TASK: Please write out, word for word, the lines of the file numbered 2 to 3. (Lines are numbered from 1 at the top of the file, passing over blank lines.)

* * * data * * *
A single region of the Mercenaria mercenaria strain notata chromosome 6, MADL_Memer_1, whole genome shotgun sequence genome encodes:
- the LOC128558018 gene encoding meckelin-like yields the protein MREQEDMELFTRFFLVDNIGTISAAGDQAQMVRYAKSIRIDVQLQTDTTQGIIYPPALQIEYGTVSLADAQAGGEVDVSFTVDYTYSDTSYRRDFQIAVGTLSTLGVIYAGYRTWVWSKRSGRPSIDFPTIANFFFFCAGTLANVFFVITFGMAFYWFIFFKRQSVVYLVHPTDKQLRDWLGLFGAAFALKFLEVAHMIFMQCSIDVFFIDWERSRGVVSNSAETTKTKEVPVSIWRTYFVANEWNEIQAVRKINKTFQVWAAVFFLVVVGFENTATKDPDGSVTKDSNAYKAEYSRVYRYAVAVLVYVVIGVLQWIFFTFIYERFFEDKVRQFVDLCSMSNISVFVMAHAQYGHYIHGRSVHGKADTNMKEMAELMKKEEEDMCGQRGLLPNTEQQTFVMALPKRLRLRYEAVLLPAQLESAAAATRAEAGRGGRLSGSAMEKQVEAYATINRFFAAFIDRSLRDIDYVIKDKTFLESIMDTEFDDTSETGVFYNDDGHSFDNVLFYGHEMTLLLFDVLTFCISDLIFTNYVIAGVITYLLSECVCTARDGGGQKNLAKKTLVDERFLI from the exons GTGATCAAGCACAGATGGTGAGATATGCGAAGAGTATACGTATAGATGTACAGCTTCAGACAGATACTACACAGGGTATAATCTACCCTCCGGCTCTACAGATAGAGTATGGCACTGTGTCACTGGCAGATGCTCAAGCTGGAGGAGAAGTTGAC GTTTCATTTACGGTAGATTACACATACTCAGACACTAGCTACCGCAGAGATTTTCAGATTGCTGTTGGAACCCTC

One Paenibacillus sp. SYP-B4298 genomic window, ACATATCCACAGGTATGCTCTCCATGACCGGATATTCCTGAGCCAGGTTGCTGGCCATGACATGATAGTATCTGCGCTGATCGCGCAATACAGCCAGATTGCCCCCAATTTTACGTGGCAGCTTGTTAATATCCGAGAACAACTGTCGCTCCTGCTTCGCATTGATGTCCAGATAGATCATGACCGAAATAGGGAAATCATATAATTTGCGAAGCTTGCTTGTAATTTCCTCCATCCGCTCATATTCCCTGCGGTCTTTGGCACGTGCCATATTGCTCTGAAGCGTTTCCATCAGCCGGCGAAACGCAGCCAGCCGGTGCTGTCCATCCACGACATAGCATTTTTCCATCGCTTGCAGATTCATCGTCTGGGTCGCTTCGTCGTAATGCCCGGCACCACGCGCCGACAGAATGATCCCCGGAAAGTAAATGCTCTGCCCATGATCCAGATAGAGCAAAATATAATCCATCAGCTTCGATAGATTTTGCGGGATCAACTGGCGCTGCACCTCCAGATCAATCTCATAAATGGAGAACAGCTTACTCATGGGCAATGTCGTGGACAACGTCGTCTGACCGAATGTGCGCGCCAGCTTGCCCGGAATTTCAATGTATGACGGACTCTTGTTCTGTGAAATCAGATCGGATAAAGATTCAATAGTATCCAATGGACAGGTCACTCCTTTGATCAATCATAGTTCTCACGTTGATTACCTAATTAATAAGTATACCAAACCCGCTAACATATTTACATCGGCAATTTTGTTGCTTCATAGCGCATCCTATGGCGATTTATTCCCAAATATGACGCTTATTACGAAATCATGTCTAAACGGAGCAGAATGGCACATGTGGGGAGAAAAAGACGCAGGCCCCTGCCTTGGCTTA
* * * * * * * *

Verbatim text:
- the LOC128558018 gene encoding meckelin-like yields the protein MREQEDMELFTRFFLVDNIGTISAAGDQAQMVRYAKSIRIDVQLQTDTTQGIIYPPALQIEYGTVSLADAQAGGEVDVSFTVDYTYSDTSYRRDFQIAVGTLSTLGVIYAGYRTWVWSKRSGRPSIDFPTIANFFFFCAGTLANVFFVITFGMAFYWFIFFKRQSVVYLVHPTDKQLRDWLGLFGAAFALKFLEVAHMIFMQCSIDVFFIDWERSRGVVSNSAETTKTKEVPVSIWRTYFVANEWNEIQAVRKINKTFQVWAAVFFLVVVGFENTATKDPDGSVTKDSNAYKAEYSRVYRYAVAVLVYVVIGVLQWIFFTFIYERFFEDKVRQFVDLCSMSNISVFVMAHAQYGHYIHGRSVHGKADTNMKEMAELMKKEEEDMCGQRGLLPNTEQQTFVMALPKRLRLRYEAVLLPAQLESAAAATRAEAGRGGRLSGSAMEKQVEAYATINRFFAAFIDRSLRDIDYVIKDKTFLESIMDTEFDDTSETGVFYNDDGHSFDNVLFYGHEMTLLLFDVLTFCISDLIFTNYVIAGVITYLLSECVCTARDGGGQKNLAKKTLVDERFLI from the exons GTGATCAAGCACAGATGGTGAGATATGCGAAGAGTATACGTATAGATGTACAGCTTCAGACAGATACTACACAGGGTATAATCTACCCTCCGGCTCTACAGATAGAGTATGGCACTGTGTCACTGGCAGATGCTCAAGCTGGAGGAGAAGTTGAC GTTTCATTTACGGTAGATTACACATACTCAGACACTAGCTACCGCAGAGATTTTCAGATTGCTGTTGGAACCCTC

One Paenibacillus sp. SYP-B4298 genomic window, ACATATCCACAGGTATGCTCTCCATGACCGGATATTCCTGAGCCAGGTTGCTGGCCATGACATGATAGTATCTGCGCTGATCGCGCAATACAGCCAGATTGCCCCCAATTTTACGTGGCAGCTTGTTAATATCCGAGAACAACTGTCGCTCCTGCTTCGCATTGATGTCCAGATAGATCATGACCGAAATAGGGAAATCATATAATTTGCGAAGCTTGCTTGTAATTTCCTCCATCCGCTCATATTCCCTGCGGTCTTTGGCACGTGCCATATTGCTCTGAAGCGTTTCCATCAGCCGGCGAAACGCAGCCAGCCGGTGCTGTCCATCCACGACATAGCATTTTTCCATCGCTTGCAGATTCATCGTCTGGGTCGCTTCGTCGTAATGCCCGGCACCACGCGCCGACAGAATGATCCCCGGAAAGTAAATGCTCTGCCCATGATCCAGATAGAGCAAAATATAATCCATCAGCTTCGATAGATTTTGCGGGATCAACTGGCGCTGCACCTCCAGATCAATCTCATAAATGGAGAACAGCTTACTCATGGGCAATGTCGTGGACAACGTCGTCTGACCGAATGTGCGCGCCAGCTTGCCCGGAATTTCAATGTATGACGGACTCTTGTTCTGTGAAATCAGATCGGATAAAGATTCAATAGTATCCAATGGACAGGTCACTCCTTTGATCAATCATAGTTCTCACGTTGATTACCTAATTAATAAGTATACCAAACCCGCTAACATATTTACATCGGCAATTTTGTTGCTTCATAGCGCATCCTATGGCGATTTATTCCCAAATATGACGCTTATTACGAAATCATGTCTAAACGGAGCAGAATGGCACATGTGGGGAGAAAAAGACGCAGGCCCCTGCCTTGGCTTA